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Ok, so it's inevitable that at some point while riding we all have to take a couple of breaths in and let one or two out... I am curious as to the employment of breathing techniques and patterns while riding. I've met folks who start breathing during warm-up and continue on a fixed pattern all the way to the refrigerator after the ride, and others who use patterns at various points during a ride such as sprints. So you stellar athelets you, tell me what do you do, why and where did ya learn this.
 

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swimming

I learned to breath on the high school swim team. After three years one learns to not inhale underwater. ;)

I've also done a little weight lifting training in past years and take a little breathing guidance from there.

Otherwise it's a sort of learn what works for you sort of thing.

The bottom line is - keep breathing. And in a large pack if someone stands up and inhales hard and holds it compressed and grimmaced and looks like he's about to explode a huge fart, he may instead be about to explode a huge blast on the crank arms instead. Breathing is an art all in itself.

YMMV
 

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I have always focused on getting the air out of my lungs. Your body seems to suck it back fine on its own without thinking about it.
Everyone I ride with jokes about my heavy breathing on hills. They say on the steep stuff I can suck pebbles off the road. I know I sound like a freight train with my breathing but it is the only way I can maximize my performance on the hills.
 

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Push the air out with my diaphragm.

I have a hard time focusing on stuff like breathing, pedaling and bike position. Much of my riding time is spent reacting to the world around me and thinking of stuff far away from the bike.

When I do focus on breathing I find that pushing the air out from my diaphragm, like my clarinet teacher taught me, and letting it come back in by itself makes me feel better oxygenated when climbing or trying to ride fast. The downside is that it sticks my stomach out like a cycling Buddha for about 3/4 of the breathing cycle.
 

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Try Out followed by In - repeat.

Sorry, I couldn't resist. Let atmospheric pressure fill the lungs not muscle energy. Just exhale forcefully and let nature do the rest.

When climbing I try to breath in rhythm to the pedal strokes -

"Out 1-2-3. In 1-2. Out 1-2-3. In 1-2".

I gives you something to concentrate on.
 

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Mike T. said:
Sorry, I couldn't resist. Let atmospheric pressure fill the lungs not muscle energy. Just exhale forcefully and let nature do the rest.

When climbing I try to breath in rhythm to the pedal strokes -

"Out 1-2-3. In 1-2. Out 1-2-3. In 1-2".

I gives you something to concentrate on.
Hmm - did you miss Physiology 101 Mikey? Inspiration (lay term is inhalation) normally involves muscle action, Expiration is normally a passive=muscle relaxation phase. High output physiology is different, though, involving more voluntary muscle contraction in intercostals, etc. Perhaps you mean to say to limit your energy output on inspiration more than expiration - something I don't know much about, but Eddy B's book would probably support this proposition, along with the previously mentioned 'belly breathing'. Still, there is no air movement into the lungs by atmospheric pressure alone: the pressure differential is always a result of either muscle contraction, or muscle elasticity of the diaphragm during expiration only. :)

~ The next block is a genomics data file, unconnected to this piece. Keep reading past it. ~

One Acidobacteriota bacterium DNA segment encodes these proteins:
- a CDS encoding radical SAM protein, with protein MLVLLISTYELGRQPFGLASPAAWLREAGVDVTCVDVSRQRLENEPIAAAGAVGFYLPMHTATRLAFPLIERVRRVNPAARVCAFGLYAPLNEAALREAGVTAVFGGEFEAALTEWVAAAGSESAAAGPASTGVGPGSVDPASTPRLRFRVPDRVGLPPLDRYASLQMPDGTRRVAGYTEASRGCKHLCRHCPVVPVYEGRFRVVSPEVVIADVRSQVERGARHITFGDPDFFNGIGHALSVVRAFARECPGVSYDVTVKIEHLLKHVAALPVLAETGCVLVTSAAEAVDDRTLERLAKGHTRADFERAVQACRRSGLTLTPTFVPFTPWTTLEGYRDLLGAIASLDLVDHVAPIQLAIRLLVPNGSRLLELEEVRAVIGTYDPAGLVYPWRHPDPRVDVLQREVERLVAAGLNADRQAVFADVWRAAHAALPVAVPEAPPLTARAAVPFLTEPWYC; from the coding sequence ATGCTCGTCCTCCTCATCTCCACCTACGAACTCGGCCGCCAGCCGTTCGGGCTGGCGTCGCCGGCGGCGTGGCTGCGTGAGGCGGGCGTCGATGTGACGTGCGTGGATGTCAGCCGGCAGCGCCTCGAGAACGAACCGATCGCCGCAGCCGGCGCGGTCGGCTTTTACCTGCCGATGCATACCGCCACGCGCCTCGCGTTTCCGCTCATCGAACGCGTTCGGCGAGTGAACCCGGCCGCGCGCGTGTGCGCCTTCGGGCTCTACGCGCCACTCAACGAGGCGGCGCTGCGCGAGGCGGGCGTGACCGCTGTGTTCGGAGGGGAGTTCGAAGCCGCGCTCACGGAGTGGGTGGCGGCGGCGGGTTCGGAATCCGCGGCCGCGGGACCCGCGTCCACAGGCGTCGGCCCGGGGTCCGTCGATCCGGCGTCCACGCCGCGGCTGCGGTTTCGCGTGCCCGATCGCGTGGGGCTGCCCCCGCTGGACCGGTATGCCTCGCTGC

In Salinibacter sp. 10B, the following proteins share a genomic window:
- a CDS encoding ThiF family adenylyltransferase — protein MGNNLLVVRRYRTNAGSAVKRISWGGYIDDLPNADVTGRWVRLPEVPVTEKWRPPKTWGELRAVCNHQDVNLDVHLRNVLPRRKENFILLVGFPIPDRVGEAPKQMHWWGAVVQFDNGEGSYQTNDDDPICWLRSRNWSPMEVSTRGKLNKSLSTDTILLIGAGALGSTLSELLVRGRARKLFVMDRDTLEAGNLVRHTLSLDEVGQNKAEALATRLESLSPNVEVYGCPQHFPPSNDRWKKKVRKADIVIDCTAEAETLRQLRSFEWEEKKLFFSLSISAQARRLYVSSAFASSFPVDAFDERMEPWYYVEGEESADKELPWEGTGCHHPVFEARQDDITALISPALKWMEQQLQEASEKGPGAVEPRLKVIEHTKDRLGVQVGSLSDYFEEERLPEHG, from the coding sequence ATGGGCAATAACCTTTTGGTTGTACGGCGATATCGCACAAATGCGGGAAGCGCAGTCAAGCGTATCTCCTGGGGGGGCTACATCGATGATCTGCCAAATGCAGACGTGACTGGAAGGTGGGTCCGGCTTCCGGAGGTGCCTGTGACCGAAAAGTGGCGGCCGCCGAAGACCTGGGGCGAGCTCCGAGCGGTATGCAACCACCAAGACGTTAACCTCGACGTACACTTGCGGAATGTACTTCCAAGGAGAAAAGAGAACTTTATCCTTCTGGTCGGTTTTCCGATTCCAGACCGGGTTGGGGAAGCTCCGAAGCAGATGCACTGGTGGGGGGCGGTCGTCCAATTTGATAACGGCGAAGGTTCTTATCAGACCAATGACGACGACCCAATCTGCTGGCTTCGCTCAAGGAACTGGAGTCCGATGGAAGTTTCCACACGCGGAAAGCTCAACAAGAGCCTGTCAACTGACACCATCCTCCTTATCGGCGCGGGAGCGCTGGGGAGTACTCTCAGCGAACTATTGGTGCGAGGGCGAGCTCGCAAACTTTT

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belly breathing = yogic breathing

rusa1586 said:
When I do focus on breathing I find that pushing the air out from my diaphragm, like my clarinet teacher taught me, and letting it come back in by itself makes me feel better oxygenated when climbing or trying to ride fast. The downside is that it sticks my stomach out like a cycling Buddha for about 3/4 of the breathing cycle.
They teach essentially the same thing in yoga class. My instructor calls in infant breathing. I try and do this during very hard efforts and it seems to calm me down and get me into a rhythm. Inhale slowly through your nose and expand into a Buddha belly, exhale forcefully while contracting the aforementioned Buddha and diaphragm. Repeat as necessary.

I read in one of my training books about a racer who was fanatical about his breathing techniques. They called him the "Freight Train" or "Steam Engine" or something similar because you could hear him coming from a long way back just from his breathing.
 

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Was.................................

..........the 'Y' placed at the end of my name meant as some form of put-down? It sure felt like it, coming from someone so young.

I'll resist reciprocation.
 

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Mike T. said:
..........the 'Y' placed at the end of my name meant as some form of put-down? It sure felt like it, coming from someone so young.

I'll resist reciprocation.
I think your best quality is that you're young at heart, Mr. T. Sorry you took my sardony the wrong way - lost in translation and all. So, when are ya coming West? There's a nice 5,000 ft climb nearby waitin for you to put me to my deserved shame!
 
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